7. Take care of yourself and your partnership.

Adoption can be stressful for kids, but it’s stressful for parents, too. Your life is turned upside down just as much as theirs. So while it’s important to get everyone comfortable and in a good routine, once you’re settled in, make time for self-care

Do the things that make you happy or help you blow off steam, like going out with your girlfriends once a month or going to the gym. And don’t forget about your partner. Make time for each other. Make each other feel important. Remind each other that you’re more than a parent.

8. Remember who the most important person in adoption is.

You are important. Your partner is important. But with adoption, never forget who the most important person is—the child. Remembering that will help you do all these things and help you be prepared to adopt and parent your brand new beautiful child.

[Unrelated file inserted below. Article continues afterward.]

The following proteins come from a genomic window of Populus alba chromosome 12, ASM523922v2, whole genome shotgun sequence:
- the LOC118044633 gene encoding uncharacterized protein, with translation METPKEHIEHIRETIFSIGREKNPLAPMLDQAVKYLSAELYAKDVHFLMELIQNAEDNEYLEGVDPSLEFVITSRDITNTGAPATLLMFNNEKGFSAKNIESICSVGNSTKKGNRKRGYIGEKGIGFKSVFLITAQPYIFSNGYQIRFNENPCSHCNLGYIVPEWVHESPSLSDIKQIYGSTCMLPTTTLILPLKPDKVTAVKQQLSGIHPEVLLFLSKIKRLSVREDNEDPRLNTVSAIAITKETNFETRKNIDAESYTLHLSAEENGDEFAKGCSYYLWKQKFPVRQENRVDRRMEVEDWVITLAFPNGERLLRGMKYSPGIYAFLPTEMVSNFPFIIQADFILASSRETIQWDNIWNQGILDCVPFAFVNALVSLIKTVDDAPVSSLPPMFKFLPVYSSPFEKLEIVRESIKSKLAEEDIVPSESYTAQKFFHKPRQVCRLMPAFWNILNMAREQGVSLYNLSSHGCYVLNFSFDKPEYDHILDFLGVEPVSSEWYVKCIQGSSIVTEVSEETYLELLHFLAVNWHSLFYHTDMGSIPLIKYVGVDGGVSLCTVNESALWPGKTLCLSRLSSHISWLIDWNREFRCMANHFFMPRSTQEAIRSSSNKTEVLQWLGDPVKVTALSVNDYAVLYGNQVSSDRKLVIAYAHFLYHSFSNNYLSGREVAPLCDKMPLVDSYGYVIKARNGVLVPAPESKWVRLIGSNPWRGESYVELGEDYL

Adopting a child is hard. It’s time-consuming. It will likely cause tears of sadness and joy. But no matter the path you take to adopting, any adoptive parent will tell you it’s all worth it in the end.

Kirsten Metcalf

Kirsten Metcalf is a writer, editor and mother to a hilarious but very strong-willed toddler and a beautiful baby girl. She started writing short stories in elementary school and years later became a sports reporter and editor. Now, she mainly writes marketing, religious and parenting-related blog posts. Even before she knew she wanted to be a writer, Kirsten knew she wanted to be a mom. She knows being a mom is one of the most rewarding but hardest jobs out there, which is why she loves being able to share parenting knowledge and support to other moms through her writing. When she actually wins negotiations with her toddler, Kirsten likes to reward herself by watching KU basketball, eating cheesecake, or going on a Target run by herself.

September 26, 2019